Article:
Driving Time With Ax Murderers
Lou Mellini, station manager of The Eagle 103 FM radio station in Colorado Springs, asserted today that he could not yank from the airwaves an ad containing false statements about a political candidate – even if the politico was wrongly accused of being an ax murderer – unless he was ordered to do so by the District Attorney.
“Even if I got 3,000 phone calls in the next 20 minutes we still won’t pull it unless we hear from the authorities – the DA’s office,” Mellini said.
To which John Newsome, Colorado’s 4th Judicial District Attorney responded, “That’s news to this DA. I don’t have any enforcement over what the radio stations air.”At issue is a radio ad that has been appearing on two Colorado Springs radio stations accusing Democrat John Morse, a former police chief and candidate for Colorado’s Senate District 11, of being “incompetent” because a case under his watch resulted in a misdemeanor, rather than a felony, conviction. The case that is referred to, Morse says, actually did result in a felony conviction, with three years jail time. (Not to mention police officers – even chiefs – do not prosecute criminal cases).
The radio ad, which is airing every several hours, was paid for by the Denver-based Republican 527 Trailhead Group. As reported earlier by Colorado Confidential, Morse, who is challenging incumbent Ed Jones, has demanded the stations pull the ad off the air.
A Colorado law, passed last year, makes it a Class 2 misdemeanor for any person to “…recklessly make, publish, broadcast, or circulate or cause to be made, published, broadcasted or circulated in any letter, circular, advertisement, or poster or any other communication any false statement designed to affect the vote on any issue submitted to the electors at any election or relating to any candidate for election to public office.” Recklessly is defined as acting “…in conscious disregard of the truth or falsity of the statement made, published, broadcasted, or circulated.”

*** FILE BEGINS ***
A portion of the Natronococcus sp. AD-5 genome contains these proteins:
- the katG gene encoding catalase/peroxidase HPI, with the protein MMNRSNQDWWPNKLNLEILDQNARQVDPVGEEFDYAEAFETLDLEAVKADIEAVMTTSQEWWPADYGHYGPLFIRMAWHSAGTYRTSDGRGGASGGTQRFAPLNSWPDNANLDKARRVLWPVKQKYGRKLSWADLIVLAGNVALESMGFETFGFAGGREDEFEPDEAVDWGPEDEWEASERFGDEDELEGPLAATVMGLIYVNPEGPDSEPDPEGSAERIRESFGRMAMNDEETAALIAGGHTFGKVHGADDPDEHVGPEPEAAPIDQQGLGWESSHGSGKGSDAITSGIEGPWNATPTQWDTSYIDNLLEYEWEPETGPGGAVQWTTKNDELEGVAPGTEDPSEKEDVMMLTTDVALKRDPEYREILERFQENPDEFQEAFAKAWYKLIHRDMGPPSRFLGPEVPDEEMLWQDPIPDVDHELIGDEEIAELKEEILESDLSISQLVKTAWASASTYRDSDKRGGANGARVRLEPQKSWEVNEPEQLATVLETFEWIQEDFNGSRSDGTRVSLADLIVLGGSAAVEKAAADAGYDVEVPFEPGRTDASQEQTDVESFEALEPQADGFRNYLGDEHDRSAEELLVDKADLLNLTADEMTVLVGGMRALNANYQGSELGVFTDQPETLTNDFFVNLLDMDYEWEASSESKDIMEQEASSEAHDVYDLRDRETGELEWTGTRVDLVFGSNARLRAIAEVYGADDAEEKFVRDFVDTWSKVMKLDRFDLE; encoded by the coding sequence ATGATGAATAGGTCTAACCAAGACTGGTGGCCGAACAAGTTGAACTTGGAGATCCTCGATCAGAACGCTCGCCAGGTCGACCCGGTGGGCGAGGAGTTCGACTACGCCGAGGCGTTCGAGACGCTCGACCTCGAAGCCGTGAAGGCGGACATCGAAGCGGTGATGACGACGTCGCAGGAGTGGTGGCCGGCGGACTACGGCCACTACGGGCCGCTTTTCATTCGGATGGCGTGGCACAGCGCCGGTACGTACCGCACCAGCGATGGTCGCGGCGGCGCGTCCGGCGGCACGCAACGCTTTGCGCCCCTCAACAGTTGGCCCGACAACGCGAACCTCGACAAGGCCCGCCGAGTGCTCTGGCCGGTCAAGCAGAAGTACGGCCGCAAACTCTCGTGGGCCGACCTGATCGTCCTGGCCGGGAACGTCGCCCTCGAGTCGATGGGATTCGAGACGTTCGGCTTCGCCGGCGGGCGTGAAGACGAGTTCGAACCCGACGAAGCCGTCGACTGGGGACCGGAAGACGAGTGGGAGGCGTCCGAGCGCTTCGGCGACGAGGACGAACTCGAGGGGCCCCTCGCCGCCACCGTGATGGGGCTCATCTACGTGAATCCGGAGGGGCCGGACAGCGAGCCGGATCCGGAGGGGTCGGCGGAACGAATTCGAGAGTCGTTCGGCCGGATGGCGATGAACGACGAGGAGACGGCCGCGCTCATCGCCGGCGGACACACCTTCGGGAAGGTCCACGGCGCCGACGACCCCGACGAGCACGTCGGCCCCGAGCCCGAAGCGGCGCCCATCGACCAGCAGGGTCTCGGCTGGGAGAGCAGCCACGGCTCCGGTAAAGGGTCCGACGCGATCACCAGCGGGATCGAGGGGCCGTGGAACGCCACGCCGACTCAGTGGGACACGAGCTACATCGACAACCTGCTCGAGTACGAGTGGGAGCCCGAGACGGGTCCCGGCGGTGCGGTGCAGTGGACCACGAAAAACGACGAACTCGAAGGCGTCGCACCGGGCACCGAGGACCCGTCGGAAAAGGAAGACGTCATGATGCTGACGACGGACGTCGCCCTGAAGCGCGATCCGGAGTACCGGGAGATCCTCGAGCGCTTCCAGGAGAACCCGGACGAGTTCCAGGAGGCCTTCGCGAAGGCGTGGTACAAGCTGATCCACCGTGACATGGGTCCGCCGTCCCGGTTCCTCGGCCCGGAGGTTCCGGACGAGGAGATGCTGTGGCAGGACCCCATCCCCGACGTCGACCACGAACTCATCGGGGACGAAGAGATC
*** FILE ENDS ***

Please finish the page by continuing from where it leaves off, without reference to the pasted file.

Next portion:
Newsome says the law has resulted in rumbling among district attorneys statewide, particularly over false and misleading political advertising. Hot spots have popped up in political races in Mesa and Jefferson counties, as well as El Paso, he said.
If the Morse campaign, or any member of the public, wants to file a criminal complaint, Newsome said his office can pursue a criminal investigation. The penalties for Class 2 misdemeanors can range from three to 12 months in jail, and up to $1,000 in fines.
However – unlike Eagle station manager Mellini’s assertion that his hands are tied – Morse does have additional recourse beyond requesting a criminal investigation. The manager of another Colorado Springs station that is airing the ad, KVOR 740 AM, said that the candidate could file a complaint via an attorney, and, if the ad was found to contain false information, it would be pulled. Morse can also contact the Federal Communications Commission – as at least two Republican candidates did during the 5th Congressional District primary race earlier this summer – to force the ad off the air.
Morse campaign manager Kjersten Forseth said she initially plans to contact the radio stations. “Our interest is to get the false information off the air, first and foremost.” Forseth said. She is also considering filing a complaint with the DA’s office. “[Trailhead] knowingly did this,” she says.
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